The return of Ali Bongo: what’s next for Gabon?

Image Description: President Ali Bongo (left) with ex-president of France Francois Hollande (right).

On January 15th, Gabon’s president, Ali Bongo, returned home after an extended period of absence. The victim of a stroke in October 2018, President Bongo left Gabon for medical services. Leaving Gabon in political turbulence, in part engendered by an ineffective government, President Bongo’s return was timely. Days earlier, on the 7th of January, members of Gabon’s military, traditionally loyal to the government, staged a military coup in the name of “restoring democracy”. The coup was swiftly crushed. In the skirmish, the leader of the coup was killed, and days later, President Bongo returned to Gabon.

Gaining independence from France in 1960, Gabon has had a mere five presidents since. Bongo was preceded by his father, Omar, who was president for a shocking forty-two years. Although President Omar Bongo’s time in office is hailed, by some, for its political stability, his era in office has not been free of criticism. Omar was a master in the craft of political choreography, granting those who opposed him with positions in parliament, causing his rule to be characterised by accusations of high-level cronyism and patronage. In addition, as a result of France’s policy of Franceafrique, Gabon and France retained close relations during Omar Bongo’s regime. Importantly, these close relations were far from free of corruption. Gabon is one of Western Africa’s wealthiest countries in respect of oil resources, yet, during Omar Bongo’s rule, much of the benefits fell to the hands of the few. So, while the regime may have brought with it political stability, it did little to develop the socio-economic position of Gabon’s rural population. Gabon’s authoritarian experience begs the question: political stability at what cost?

In 2009, Omar Bongo died suddenly. Despite reports of a familial power struggle, Ali was elected to the presidency, leaving a bitter taste of nepotism behind. In 2016, President Bongo just about came out on top of a presidential election. The following day, the National Assembly in Libreville was set ablaze. Despite protests against the verdict, President Bongo was re-elected for his second term in office. Fast forward a few years, and here we are: President Bongo has returned, a military coup has been crushed, and Ali has just announced plans for a re-shuffling of parliament. Elitist politics aside, what is next for the citizens of Gabon?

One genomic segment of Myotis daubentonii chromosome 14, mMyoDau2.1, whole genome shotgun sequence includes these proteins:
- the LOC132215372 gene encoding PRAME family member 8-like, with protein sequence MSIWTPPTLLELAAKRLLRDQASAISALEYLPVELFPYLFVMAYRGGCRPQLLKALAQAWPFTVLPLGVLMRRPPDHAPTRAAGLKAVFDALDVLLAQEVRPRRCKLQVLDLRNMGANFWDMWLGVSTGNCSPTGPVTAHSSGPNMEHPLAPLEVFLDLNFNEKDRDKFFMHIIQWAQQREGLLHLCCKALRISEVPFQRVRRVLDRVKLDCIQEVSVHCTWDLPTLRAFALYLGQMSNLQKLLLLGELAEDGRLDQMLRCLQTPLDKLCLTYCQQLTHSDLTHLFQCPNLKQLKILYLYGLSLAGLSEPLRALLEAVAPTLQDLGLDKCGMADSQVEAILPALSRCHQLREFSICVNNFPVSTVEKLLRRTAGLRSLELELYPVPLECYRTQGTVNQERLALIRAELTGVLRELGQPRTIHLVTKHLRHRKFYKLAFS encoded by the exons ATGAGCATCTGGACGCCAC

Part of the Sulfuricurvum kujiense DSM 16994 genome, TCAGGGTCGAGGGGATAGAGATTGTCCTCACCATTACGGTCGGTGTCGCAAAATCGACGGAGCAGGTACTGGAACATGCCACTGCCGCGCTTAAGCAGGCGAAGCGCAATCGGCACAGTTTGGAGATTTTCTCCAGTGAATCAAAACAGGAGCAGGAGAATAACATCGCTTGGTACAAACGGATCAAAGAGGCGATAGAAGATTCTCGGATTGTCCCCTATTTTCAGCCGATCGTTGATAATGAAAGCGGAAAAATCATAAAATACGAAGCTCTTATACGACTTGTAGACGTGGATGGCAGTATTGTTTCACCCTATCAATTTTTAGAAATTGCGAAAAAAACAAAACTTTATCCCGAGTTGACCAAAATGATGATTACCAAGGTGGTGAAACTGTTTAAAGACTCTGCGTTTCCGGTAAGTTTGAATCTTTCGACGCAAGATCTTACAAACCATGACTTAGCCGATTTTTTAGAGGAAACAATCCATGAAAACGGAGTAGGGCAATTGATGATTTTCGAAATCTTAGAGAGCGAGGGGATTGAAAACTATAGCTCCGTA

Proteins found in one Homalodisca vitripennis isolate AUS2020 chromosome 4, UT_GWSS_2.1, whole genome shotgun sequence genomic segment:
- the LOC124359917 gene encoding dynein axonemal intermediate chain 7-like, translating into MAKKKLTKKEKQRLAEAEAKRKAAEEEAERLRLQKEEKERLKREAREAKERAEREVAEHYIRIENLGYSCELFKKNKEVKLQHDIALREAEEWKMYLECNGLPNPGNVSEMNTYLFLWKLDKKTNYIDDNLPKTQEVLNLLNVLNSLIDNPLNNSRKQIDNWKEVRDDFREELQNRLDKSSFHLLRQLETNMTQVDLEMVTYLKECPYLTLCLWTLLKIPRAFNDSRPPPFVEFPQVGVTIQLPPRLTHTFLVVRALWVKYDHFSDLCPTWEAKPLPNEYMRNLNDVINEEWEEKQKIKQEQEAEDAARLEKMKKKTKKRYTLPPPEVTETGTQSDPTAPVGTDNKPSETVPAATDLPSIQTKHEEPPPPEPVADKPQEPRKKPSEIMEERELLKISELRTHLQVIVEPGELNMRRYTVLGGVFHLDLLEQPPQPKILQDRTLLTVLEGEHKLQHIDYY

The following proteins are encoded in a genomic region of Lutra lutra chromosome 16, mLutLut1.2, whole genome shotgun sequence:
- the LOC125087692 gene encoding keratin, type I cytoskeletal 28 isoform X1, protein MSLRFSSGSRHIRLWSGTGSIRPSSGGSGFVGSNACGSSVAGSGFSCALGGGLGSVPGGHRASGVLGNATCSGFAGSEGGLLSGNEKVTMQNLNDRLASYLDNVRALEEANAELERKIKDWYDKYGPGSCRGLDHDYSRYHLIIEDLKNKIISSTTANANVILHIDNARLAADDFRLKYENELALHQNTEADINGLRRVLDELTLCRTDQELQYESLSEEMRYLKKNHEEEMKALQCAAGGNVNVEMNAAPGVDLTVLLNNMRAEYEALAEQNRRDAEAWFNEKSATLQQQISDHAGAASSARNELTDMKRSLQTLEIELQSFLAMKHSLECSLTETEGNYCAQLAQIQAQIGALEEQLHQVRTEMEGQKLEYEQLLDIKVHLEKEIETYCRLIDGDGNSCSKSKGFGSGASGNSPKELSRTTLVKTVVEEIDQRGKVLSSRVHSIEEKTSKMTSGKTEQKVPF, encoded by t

“Gabon’s authoritarian experience begs the question; political stability at what cost?”

Given the historical complicity of French multi-national corporations in Gabonese corruption, as well the legacy of colonialism, it will be interesting to see where France places itself in the unfolding drama of the current situation. The French government has denounced the military coup, claiming that the attempt threatened the oil abundant country’s stability. We must ask, in who’s interest is this so-called stability? With an investigation underway regarding why there was a French commando in Libreville weeks before the coup, and as events continue to unfold, it will be interesting to see how France position itself in this potentially turbulent situation.

Most importantly, however, my concern lies with the citizens of Gabon. Upon arrival home, Ali Bongo held a “re-shuffling” of cabinet behind closed doors. With reports of little change, commentators are remarking that the gathering was more likely to have been a collective request, or demand, of loyalty by the president. If this is the case, what will be next for supporters of the coup? Yes, institutions such as the African Union and states such as France have condemned the military coup. However, it is critical that this condemnation does not transcend into an indifference about what happens to the individuals who rallied in support of the coup. The international community has a responsibility to those people to pay attention to whatever events are yet to unfold in Gabon.

Image credit: IIP Photo Archive via Flikr